Although today’s libraries are about so much more than lending out physical books, the handling processes around the books remains a major time-consumer in libraries around the World. Many automation tools are, however, available today, such as switching to library RFID (Radio Frequency IDentification) as identifier for the physical library items.
Barcodes are still present to a significant extent in many libraries, and they function well and reliably, so why change?
If you anticipate letting the users handle check-ins and check-outs unaided, to save some of your staff’s time, then it is important to success that it becomes an easy processes for them.
A barcode can be placed wrong, while an RFID tag for library can be read regardless of the way an item is turned.
We regard introducing RFID as a smart step towards freeing up library staff to support the transformation of libraries towards the future, where libraries continue to deliver a high service level, and on many services to support the development of the surrounding society, but seldom see the same increase in staff budget.
To be a bit more precise on what we mean by RFID in the library context, we here talk passive RFID.
The library RFID tag, which is a sticker / inlay inside a book, is a transponder with a small chip to hold information.
A passive RFID tag does not have the energy itself to send out the information stored on it. When we want to know the information stored in a passive RFID tag, we use a reader, which sends out energy through a special antenna. The RFID tag/transponder absorbs the energy from the antenna and sends back the information it holds to the antenna. The antenna passes the information to the reader, which in the library context is controlled by software communicating with the library management software.
In libraries, HF (High Frequency) is the dominant RFID technology, but UHF (Ultra-High Frequency) is also widespread. In Lyngsoe Systems, we also offer combined technologies (e.g., barcode and RFID) to allow for mixed collections.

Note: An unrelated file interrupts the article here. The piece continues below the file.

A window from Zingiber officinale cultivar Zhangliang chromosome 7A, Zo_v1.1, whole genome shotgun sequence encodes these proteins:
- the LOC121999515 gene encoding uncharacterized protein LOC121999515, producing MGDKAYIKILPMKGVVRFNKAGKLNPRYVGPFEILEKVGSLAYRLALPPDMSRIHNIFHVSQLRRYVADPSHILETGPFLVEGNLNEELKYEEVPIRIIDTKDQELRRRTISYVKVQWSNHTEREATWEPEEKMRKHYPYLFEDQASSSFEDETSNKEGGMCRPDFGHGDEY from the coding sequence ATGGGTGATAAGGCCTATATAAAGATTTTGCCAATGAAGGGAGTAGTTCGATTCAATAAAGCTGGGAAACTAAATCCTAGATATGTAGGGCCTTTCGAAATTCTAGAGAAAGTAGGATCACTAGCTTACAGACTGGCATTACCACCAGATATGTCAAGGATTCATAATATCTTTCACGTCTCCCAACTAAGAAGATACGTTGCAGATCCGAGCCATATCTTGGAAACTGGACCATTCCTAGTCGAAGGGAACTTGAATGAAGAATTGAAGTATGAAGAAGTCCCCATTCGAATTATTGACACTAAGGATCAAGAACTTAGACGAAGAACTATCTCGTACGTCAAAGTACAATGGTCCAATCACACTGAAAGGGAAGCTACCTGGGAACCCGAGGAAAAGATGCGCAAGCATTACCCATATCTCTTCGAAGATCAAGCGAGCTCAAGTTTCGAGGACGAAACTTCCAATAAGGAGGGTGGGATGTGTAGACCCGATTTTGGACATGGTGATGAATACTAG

Introducing RFID allows you to take a major step forward to a reliable security system with RFID gates, as we all know from retail stores. If an item has not been checked out correctly, and a security bit in the tag therefore is not in the right setting, then the alarm gates will alert the patron to go back in and check out all the items.
It also allows you to offer simpler self-check processes on simple-to-use kiosk, so your patrons can handle check-outs, renewals, and returns unaided by staff. The technology also allows stacks of books to be handled in the same process in a kiosk. The security setting the tag is set correctly in the same flow without interruption, and the kiosks communicate automatically to update the library management system immediately.
The library users will experience it as a leap forward, when they become able to handle the process by themselves at their own convenience without needing staff for something trivial. They will also experience an improved service from your staff, who now have more time available to guide users to the knowledge and services the library offers.
As described above, RFID supports both the increased security / anti-theft detection, as well as enabling users to handle self-check by themselves on kiosks such as available in Lyngsoes Self-Service Equipment solutions. Options like paperless holds also become easy to introduce using RFID-based holds shelves.